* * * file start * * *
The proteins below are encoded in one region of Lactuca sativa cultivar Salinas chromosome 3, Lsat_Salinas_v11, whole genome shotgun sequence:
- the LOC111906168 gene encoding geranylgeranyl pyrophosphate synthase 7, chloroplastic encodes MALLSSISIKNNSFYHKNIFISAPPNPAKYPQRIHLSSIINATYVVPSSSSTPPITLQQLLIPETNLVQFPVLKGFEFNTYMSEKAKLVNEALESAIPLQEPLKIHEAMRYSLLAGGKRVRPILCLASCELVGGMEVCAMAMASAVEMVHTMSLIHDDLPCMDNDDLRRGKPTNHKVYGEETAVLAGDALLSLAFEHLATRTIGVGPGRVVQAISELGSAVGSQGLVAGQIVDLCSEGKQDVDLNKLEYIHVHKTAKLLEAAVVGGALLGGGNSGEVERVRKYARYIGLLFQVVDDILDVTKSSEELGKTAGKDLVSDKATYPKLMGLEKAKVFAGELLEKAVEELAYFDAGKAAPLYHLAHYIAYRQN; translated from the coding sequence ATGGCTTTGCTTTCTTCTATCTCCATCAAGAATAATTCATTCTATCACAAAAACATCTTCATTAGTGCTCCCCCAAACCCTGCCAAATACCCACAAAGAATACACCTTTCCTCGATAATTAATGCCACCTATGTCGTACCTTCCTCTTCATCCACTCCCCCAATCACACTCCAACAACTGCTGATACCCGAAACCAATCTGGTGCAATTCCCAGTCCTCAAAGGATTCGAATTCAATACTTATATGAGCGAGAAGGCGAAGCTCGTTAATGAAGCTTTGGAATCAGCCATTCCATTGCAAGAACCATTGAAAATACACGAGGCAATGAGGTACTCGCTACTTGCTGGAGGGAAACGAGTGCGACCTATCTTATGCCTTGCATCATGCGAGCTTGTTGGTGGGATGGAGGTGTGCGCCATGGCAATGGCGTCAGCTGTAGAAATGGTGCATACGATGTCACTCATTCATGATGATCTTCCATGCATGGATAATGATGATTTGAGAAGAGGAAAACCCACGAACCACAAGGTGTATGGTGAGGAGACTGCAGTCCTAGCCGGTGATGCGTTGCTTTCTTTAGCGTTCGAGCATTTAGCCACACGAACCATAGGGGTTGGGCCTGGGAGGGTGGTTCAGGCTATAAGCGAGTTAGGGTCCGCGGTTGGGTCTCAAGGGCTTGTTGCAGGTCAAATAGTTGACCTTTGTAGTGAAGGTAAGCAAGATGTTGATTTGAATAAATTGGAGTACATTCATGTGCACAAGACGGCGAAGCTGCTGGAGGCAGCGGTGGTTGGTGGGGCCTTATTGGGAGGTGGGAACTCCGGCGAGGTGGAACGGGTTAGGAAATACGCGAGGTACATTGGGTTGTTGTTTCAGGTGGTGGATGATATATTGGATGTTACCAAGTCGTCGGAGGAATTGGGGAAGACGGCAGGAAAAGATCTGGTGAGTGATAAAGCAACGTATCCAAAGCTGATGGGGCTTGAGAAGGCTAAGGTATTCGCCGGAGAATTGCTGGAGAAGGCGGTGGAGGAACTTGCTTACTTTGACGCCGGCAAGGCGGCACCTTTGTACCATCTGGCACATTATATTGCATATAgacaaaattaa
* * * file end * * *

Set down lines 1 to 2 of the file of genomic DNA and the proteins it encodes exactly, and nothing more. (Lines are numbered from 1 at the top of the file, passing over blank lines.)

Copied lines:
The proteins below are encoded in one region of Lactuca sativa cultivar Salinas chromosome 3, Lsat_Salinas_v11, whole genome shotgun sequence:
- the LOC111906168 gene encoding geranylgeranyl pyrophosphate synthase 7, chloroplastic encodes MALLSSISIKNNSFYHKNIFISAPPNPAKYPQRIHLSSIINATYVVPSSSSTPPITLQQLLIPETNLVQFPVLKGFEFNTYMSEKAKLVNEALESAIPLQEPLKIHEAMRYSLLAGGKRVRPILCLASCELVGGMEVCAMAMASAVEMVHTMSLIHDDLPCMDNDDLRRGKPTNHKVYGEETAVLAGDALLSLAFEHLATRTIGVGPGRVVQAISELGSAVGSQGLVAGQIVDLCSEGKQDVDLNKLEYIHVHKTAKLLEAAVVGGALLGGGNSGEVERVRKYARYIGLLFQVVDDILDVTKSSEELGKTAGKDLVSDKATYPKLMGLEKAKVFAGELLEKAVEELAYFDAGKAAPLYHLAHYIAYRQN; translated from the coding sequence ATGGCTTTGCTTTCTTCTATCTCCATCAAGAATAATTCATTCTATCACAAAAACATCTTCATTAGTGCTCCCCCAAACCCTGCCAAATACCCACAAAGAATACACCTTTCCTCGATAATTAATGCCACCTATGTCGTACCTTCCTCTTCATCCACTCCCCCAATCACACTCCAACAACTGCTGATACCCGAAACCAATCTGGTGCAATTCCCAGTCCTCAAAGGATTCGAATTCAATACTTATATGAGCGAGAAGGCGAAGCTCGTTAATGAAGCTTTGGAATCAGCCATTCCATTGCAAGAACCATTGAAAATACACGAGGCAATGAGGTACTCGCTACTTGCTGGAGGGAAACGAGTGCGACCTATCTTATGCCTTGCATCATGCGAGCTTGTTGGTGGGATGGAGGTGTGCGCCATGGCAATGGCGTCAGCTGTAGAAATGGTGCATACGATGTCACTCATTCATGATGATCTTCCATGCATGGATAATGATGATTTGAGAAGAGGAAAACCCACGAACCACAAGGTGTATGGTGAGGAGACTGCAGTCCTAGCCGGTGATGCGTTGCTTTCTTTAGCGTTCGAGCATTTAGCCACACGAACCATAGGGGTTGGGCCTGGGAGGGTGGTTCAGGCTATAAGCGAGTTAGGGTCCGCGGTTGGGTCTCAAGGGCTTGTTGCAGGTCAAATAGTTGACCTTTGTAGTGAAGGTAAGCAAGATGTTGATTTGAATAAATTGGAGTACATTCATGTGCACAAGACGGCGAAGCTGCTGGAGGCAGCGGTGGTTGGTGGGGCCTTATTGGGAGGTGGGAACTCCGGCGAGGTGGAACGGGTTAGGAAATACGCGAGGTACATTGGGTTGTTGTTTCAGGTGGTGGATGATATATTGGATGTTACCAAGTCGTCGGAGGAATTGGGGAAGACGGCAGGAAAAGATCTGGTGAGTGATAAAGCAACGTATCCAAAGCTGATGGGGCTTGAGAAGGCTAAGGTATTCGCCGGAGAATTGCTGGAGAAGGCGGTGGAGGAACTTGCTTACTTTGACGCCGGCAAGGCGGCACCTTTGTACCATCTGGCACATTATATTGCATATAgacaaaattaa